It is also habitually raised, to varying degrees and in various circumstances ( and and and and

However, there is much individual/regional variation in the size and tone of the tail.

Furthermore, the bare skin on the ventral surface of the tail, visible when the tail is raised, is inconspicuously pale ( and and and

The following shows the maximum size and darkness of the tail (

The following show the minimum size and darkness of the tail ( and and and and and

Overall, the case for a caudal flag is weak. The tail certainly has functions in signalling/self-advertisement in the guanaco. However, what is ambivalent is the degree to which colouration plays a role in this.


The following is a reminder of how conspicuous a pedal flag can be: Boselaphus tragocamelus

The lower legs of the guanaco may be pale, in a way that is potentially conspicuous, particularly when the limbs move ( and and and and

However, this is inconsistent among individuals and populations ( and and and

Because the feet do not have conspicuous colouration in most individuals/regions, I doubt that the guanaco qualifies as possessing a pedal flag.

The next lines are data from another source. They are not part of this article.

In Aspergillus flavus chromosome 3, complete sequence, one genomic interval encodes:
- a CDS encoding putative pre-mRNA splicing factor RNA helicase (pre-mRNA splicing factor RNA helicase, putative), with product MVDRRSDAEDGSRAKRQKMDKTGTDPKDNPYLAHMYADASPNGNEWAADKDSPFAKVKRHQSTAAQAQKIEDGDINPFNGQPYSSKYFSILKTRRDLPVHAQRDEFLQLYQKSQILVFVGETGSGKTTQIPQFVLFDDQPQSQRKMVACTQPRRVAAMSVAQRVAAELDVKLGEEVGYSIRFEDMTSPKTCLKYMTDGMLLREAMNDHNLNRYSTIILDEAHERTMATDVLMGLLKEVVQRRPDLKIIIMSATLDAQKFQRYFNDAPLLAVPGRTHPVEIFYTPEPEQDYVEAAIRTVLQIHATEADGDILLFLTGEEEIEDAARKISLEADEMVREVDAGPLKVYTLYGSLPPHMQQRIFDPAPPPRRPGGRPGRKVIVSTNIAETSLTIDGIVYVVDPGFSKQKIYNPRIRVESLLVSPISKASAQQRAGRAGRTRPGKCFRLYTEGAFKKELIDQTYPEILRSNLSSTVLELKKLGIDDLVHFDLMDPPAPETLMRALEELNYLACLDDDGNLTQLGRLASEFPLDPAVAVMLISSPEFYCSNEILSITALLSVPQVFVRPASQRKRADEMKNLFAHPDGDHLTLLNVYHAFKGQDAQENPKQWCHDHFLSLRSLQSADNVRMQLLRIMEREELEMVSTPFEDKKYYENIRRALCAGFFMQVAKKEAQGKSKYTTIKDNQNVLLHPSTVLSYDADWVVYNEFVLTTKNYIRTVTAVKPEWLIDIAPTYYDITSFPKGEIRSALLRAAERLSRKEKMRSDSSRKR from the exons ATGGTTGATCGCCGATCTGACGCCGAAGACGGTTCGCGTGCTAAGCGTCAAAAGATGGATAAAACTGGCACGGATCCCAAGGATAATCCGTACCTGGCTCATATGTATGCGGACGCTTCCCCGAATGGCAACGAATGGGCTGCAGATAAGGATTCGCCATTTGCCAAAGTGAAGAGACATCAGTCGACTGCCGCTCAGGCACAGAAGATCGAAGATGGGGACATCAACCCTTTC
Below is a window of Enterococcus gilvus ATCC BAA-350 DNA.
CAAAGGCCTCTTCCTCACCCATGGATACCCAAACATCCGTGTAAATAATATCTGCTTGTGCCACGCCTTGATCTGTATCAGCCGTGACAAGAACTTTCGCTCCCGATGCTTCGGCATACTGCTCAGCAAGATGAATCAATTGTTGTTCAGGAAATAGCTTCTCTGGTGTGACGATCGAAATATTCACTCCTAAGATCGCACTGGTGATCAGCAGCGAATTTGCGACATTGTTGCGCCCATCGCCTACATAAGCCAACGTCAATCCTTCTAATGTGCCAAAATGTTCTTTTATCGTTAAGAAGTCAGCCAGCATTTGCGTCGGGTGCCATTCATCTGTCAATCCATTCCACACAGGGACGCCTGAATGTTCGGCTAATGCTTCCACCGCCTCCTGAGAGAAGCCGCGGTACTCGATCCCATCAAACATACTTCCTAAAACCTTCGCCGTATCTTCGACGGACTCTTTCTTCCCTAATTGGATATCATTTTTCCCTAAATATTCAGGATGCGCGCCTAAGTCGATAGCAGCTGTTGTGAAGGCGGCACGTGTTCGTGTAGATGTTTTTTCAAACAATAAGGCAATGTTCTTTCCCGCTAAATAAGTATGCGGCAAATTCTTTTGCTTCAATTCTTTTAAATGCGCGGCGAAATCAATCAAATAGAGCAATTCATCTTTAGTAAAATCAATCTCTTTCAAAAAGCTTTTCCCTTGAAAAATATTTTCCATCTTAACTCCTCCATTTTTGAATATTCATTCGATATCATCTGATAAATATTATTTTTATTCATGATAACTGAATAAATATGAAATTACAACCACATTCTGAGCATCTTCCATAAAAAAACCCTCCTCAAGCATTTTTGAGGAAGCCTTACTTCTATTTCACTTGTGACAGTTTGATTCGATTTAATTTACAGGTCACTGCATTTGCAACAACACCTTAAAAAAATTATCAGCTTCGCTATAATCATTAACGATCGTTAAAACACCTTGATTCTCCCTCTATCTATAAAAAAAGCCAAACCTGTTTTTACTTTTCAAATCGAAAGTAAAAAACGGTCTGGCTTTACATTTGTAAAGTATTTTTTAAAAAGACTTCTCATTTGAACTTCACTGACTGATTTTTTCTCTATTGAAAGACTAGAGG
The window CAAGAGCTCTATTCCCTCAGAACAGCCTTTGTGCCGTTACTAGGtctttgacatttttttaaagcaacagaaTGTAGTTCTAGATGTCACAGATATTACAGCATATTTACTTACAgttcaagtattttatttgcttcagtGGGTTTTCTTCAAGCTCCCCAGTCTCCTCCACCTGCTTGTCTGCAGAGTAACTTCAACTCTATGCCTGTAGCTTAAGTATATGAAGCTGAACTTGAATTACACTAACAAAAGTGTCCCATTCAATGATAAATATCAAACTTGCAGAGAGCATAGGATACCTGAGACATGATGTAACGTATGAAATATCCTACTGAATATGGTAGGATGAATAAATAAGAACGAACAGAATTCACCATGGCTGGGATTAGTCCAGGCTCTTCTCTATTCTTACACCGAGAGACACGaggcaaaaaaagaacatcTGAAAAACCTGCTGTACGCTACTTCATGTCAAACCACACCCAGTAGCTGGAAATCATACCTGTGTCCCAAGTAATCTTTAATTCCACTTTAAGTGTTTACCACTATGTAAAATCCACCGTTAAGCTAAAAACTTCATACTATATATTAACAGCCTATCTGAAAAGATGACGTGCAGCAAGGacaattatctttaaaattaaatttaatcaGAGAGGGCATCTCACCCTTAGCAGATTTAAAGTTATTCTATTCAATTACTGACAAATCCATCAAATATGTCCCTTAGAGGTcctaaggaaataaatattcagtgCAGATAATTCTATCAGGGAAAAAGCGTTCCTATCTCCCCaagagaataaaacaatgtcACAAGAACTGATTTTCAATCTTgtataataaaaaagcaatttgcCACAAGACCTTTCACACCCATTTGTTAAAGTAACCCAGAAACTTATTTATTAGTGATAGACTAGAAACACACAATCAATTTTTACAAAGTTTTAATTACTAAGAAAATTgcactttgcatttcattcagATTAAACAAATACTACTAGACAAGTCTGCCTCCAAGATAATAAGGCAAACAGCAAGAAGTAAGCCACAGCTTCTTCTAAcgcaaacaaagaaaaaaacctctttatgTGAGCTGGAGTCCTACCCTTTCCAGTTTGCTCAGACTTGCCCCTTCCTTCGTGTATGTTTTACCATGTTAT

There seems to be a sheen effect on the posterior surface of the ear pinnae in the guanaco ( and and and and

The anterior surface of the ear pinnae is also conspicuously pale in some views ( and and

In northern populations, the ear pinnae in some individuals are dark ( and

However, the conspicuousness of the ear pinnae is limited, owing to their small size ( and and and

Populations in/near the Atacama Desert may have the largest ear pinnae ( and

A case can be made that the colouration of the ear pinnae in the guanaco qualifies as an auricular semet, expressing emotion in close-range social (intraspecific) interactions ( and However, this is undermined by the regional occurrence of individuals in which the ear pinnae are as dark as the rest of the head.


The maximum similarity in colouration between the guanaco ( and and the vicuna ( is considerable.

It is testimony to the similarity in colouration between the guanaco and V. v. vicugna that dozens of photos of the latter are mislabelled as the former on the Web.

Overall, the most significant, and least ambivalent, of the features of adaptive colouration in the guanaco is the pale of the posterior flank ( and and and and

This feature, as in the vicuna, is 'caleonic' in origin (

The postulated lateral bleeze of the guanaco (which functions also anterio- and posteriolaterally) resembles a feature of conspicuous colouration in the southern, nominate subspecies of the vicuna, viz., V. v. vicugna ( and and and and and and

However, even this caleonic, relatively large-scale feature is too inconsistent for the guanaco, as a species overall, to qualify as possessing unambivalently conspicuous colouration.